Alex Claremont-Diaz, son of the American President Ellen Claremont, knows one thing for sure: He hates Henry, the British prince to whom he is always compared. He lives for their verbal sparring matches, but when one of their fights at a royal wedding goes a bit too far, they end up falling into a wedding cake and making tabloid headlines. An international scandal could ruin Alex’s mother’s chances for re-election, so it’s time for damage control. The plan? Alex and Henry must pretend to be best friends, giving the tabloids pictures of their bromance and neutralizing the threat to Ellen's presidency. But after a few photo ops with Henry, Alex starts to realize that the passionate anger he feels toward him might be a cover for regular old passion. There are, naturally, a million roadblocks between their first kiss and their happily-ever-after—how can American political royalty and actual British royalty ever be together? How can they navigate being open about their sexualities (Alex is bisexual; Henry is gay) in their very public and very scrutinized roles? Alex and Henry must decide if they’ll risk their futures, their families, and their careers to take a chance on happiness. Although the story’s premise might be a fantasy—it takes place in a world in which a divorced-mom Texan Democrat won the 2016 election—the emotions are all real. The love affair between Alex and Henry is intense and romantic, made all the more so by the inclusion of their poetic emails that manage to be both funny and steamy. McQuiston’s strength is in dialogue; her characters speak in hilarious rapid-fire bursts with plenty of “likes,” “ums,” creative punctuation, and pop-culture references, sounding like smarter, funnier versions of real people. Although Alex and Henry’s relationship is the heart of the story, their friends and family members are all rich, well-drawn characters, and their respective worlds feel both realistic and larger-than-life.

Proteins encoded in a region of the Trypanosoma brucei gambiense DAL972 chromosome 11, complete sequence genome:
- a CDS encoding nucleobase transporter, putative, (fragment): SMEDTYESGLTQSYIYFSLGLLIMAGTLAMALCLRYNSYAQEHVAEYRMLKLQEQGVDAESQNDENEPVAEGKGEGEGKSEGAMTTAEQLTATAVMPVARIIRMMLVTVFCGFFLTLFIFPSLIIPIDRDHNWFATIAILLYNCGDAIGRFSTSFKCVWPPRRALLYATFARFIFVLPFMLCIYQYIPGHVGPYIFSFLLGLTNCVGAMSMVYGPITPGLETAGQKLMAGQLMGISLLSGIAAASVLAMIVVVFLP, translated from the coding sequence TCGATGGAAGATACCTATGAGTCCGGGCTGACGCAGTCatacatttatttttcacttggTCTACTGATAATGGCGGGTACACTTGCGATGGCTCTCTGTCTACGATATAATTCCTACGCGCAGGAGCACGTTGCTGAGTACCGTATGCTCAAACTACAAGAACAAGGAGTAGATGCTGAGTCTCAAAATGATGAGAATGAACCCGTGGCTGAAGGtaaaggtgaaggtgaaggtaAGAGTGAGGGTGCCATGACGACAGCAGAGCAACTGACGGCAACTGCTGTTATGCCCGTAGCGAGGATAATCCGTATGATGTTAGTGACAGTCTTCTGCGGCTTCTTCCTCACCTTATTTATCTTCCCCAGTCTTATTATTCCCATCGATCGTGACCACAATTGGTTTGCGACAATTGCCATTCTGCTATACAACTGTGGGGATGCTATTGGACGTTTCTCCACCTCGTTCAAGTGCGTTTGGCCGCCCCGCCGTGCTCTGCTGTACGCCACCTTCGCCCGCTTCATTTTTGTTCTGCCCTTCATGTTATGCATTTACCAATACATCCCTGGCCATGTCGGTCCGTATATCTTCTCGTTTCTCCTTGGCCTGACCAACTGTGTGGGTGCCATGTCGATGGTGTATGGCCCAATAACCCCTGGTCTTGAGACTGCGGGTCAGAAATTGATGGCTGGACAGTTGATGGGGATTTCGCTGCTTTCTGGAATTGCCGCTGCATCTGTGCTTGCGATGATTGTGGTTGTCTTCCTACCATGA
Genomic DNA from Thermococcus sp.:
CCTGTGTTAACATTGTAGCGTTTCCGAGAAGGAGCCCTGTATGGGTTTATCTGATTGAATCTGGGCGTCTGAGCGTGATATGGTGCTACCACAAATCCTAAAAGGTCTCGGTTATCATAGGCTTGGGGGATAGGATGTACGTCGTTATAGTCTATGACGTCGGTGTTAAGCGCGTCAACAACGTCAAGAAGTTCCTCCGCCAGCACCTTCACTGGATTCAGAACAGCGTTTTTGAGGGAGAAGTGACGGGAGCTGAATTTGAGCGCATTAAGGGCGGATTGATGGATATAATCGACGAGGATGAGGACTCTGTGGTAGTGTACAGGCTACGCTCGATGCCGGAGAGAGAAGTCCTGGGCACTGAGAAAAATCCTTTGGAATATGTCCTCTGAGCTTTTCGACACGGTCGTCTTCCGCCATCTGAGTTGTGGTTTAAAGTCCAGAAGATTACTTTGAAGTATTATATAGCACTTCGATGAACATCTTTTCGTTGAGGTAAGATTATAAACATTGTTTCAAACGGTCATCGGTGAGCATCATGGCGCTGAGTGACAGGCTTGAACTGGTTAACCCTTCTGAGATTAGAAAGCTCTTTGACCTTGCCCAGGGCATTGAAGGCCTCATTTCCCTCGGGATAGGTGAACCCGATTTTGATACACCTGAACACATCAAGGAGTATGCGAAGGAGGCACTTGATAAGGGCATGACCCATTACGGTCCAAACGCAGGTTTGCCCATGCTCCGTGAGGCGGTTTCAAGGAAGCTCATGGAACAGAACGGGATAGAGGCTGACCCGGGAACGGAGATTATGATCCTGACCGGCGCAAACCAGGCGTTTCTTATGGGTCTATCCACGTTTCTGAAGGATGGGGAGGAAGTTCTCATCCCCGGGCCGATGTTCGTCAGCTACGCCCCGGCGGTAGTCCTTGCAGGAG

A clever, romantic, sexy love story.

Pub Date: June 4, 2019

ISBN: 978-1-250-31677-6

Page Count: 432

Publisher: St. Martin's Griffin

Review Posted Online: March 4, 2019

Kirkus Reviews Issue: March 15, 2019

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A breezy tale perfect for a day at the beach, this one’s a real winner.

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THE HATING GAME

Lucy Hutton absolutely detests her office mate Joshua Templeman. He’s a pompous, self-important, obnoxious ass. But, she’s got to admit, he is pretty cute.

From the moment they meet, a result of the unwelcome corporate merger between their employers, Lucy and Joshua are at odds. Joshua is assistant to the CEO of what was once Bexley Publishing, a numbers-crunching, foosball-playing frat house–cum-business. Lucy is assistant to the CEO of the now-defunct Gamin Publishing, a Birkenstock-clad, free-flowing commune of literary purists. When the two companies begrudgingly become one, so does the executive suite. Thus begins this hate-at-first-sight romantic comedy. Lucy and Joshua’s daily interactions include the staring game, the mirror game, and the HR game, each played with the intensity of the Hunger Games. Their mutual antipathy grows when a new executive position opens at Bexley-Gamin Publishing and both Lucy's and Joshua’s bosses think their protégés would be the perfect choice. Here the high-stakes game begins. After yet another 60-hour work week, which now includes prepping for upcoming interviews, Lucy logs off of her computer (Password: IHATEJOSHUA4EV@) to head home, but not before her rival hops into the elevator with her. When Joshua hits the emergency button and stops the ride, Lucy is certain her nemesis is going to kill her. Instead, he plants a (completely consensual) kiss on her that awakens something she hadn’t known existed. Debut novelist Thorne delivers something nearly impossible: an entirely predictable plot that is also completely fresh, original, and utterly charming. From the opening page, readers will know the outcome of Lucy and Joshua’s relationship, but what happens in between is magic. From Lucy’s hilarious inner dialogue to Joshua’s sharp retorts, the chemistry between them is irresistibly adorable—and smokin’ hot.

A breezy tale perfect for a day at the beach, this one’s a real winner.

Pub Date: Aug. 9, 2016

ISBN: 978-0-06-243959-8

Page Count: 384

Publisher: Morrow/HarperCollins

Review Posted Online: May 22, 2016

Kirkus Reviews Issue: June 1, 2016